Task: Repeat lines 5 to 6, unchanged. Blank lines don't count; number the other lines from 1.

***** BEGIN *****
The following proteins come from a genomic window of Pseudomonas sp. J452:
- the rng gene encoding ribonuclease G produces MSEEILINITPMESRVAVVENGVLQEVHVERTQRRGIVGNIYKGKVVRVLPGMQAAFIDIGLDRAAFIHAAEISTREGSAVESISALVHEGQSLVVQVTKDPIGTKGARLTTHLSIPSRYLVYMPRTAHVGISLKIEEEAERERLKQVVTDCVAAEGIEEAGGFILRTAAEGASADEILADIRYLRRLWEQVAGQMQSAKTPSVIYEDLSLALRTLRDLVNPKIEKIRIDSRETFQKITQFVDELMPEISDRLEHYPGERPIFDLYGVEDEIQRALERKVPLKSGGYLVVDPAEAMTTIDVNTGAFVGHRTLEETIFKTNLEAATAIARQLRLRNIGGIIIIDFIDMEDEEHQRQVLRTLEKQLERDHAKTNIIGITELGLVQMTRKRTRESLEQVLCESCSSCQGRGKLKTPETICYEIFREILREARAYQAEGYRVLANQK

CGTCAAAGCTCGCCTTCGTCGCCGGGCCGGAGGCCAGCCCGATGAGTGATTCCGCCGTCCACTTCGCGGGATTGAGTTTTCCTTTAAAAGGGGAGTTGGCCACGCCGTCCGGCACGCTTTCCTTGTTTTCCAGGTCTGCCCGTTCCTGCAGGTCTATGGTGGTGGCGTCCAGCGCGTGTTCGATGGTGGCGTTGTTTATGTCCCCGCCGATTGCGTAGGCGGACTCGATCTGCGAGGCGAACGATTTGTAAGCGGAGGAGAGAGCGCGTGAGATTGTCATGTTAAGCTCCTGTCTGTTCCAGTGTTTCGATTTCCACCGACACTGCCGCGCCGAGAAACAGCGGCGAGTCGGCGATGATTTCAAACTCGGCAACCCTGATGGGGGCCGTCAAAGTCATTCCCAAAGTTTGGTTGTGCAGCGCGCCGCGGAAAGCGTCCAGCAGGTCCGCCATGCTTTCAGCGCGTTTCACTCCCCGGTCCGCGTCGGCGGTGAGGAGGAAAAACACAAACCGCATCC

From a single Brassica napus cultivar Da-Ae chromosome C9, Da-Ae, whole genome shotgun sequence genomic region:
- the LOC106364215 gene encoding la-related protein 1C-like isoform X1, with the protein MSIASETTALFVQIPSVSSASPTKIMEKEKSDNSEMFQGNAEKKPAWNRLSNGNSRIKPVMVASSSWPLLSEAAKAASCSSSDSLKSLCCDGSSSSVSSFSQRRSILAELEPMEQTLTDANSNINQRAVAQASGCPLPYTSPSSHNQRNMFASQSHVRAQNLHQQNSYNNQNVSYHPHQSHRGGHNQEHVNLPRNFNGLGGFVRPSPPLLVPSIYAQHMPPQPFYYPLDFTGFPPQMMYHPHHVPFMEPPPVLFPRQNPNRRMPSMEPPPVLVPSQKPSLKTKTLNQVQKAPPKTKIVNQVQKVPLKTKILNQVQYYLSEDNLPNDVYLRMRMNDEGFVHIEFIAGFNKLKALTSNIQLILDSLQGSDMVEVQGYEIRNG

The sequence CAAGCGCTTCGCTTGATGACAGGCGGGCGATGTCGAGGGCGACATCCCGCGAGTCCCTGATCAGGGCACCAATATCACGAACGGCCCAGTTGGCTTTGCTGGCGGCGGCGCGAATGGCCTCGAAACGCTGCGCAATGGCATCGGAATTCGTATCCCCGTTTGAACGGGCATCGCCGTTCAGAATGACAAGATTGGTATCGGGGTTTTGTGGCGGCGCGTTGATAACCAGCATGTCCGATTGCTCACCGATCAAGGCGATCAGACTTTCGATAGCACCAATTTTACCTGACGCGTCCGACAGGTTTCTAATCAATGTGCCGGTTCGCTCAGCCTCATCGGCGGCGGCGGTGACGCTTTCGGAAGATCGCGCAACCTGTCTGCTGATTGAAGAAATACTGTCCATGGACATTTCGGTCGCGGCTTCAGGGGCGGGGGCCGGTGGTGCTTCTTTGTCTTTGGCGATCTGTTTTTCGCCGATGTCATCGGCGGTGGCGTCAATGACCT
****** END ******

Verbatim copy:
- the LOC106364215 gene encoding la-related protein 1C-like isoform X1, with the protein MSIASETTALFVQIPSVSSASPTKIMEKEKSDNSEMFQGNAEKKPAWNRLSNGNSRIKPVMVASSSWPLLSEAAKAASCSSSDSLKSLCCDGSSSSVSSFSQRRSILAELEPMEQTLTDANSNINQRAVAQASGCPLPYTSPSSHNQRNMFASQSHVRAQNLHQQNSYNNQNVSYHPHQSHRGGHNQEHVNLPRNFNGLGGFVRPSPPLLVPSIYAQHMPPQPFYYPLDFTGFPPQMMYHPHHVPFMEPPPVLFPRQNPNRRMPSMEPPPVLVPSQKPSLKTKTLNQVQKAPPKTKIVNQVQKVPLKTKILNQVQYYLSEDNLPNDVYLRMRMNDEGFVHIEFIAGFNKLKALTSNIQLILDSLQGSDMVEVQGYEIRNG

The sequence CAAGCGCTTCGCTTGATGACAGGCGGGCGATGTCGAGGGCGACATCCCGCGAGTCCCTGATCAGGGCACCAATATCACGAACGGCCCAGTTGGCTTTGCTGGCGGCGGCGCGAATGGCCTCGAAACGCTGCGCAATGGCATCGGAATTCGTATCCCCGTTTGAACGGGCATCGCCGTTCAGAATGACAAGATTGGTATCGGGGTTTTGTGGCGGCGCGTTGATAACCAGCATGTCCGATTGCTCACCGATCAAGGCGATCAGACTTTCGATAGCACCAATTTTACCTGACGCGTCCGACAGGTTTCTAATCAATGTGCCGGTTCGCTCAGCCTCATCGGCGGCGGCGGTGACGCTTTCGGAAGATCGCGCAACCTGTCTGCTGATTGAAGAAATACTGTCCATGGACATTTCGGTCGCGGCTTCAGGGGCGGGGGCCGGTGGTGCTTCTTTGTCTTTGGCGATCTGTTTTTCGCCGATGTCATCGGCGGTGGCGTCAATGACCT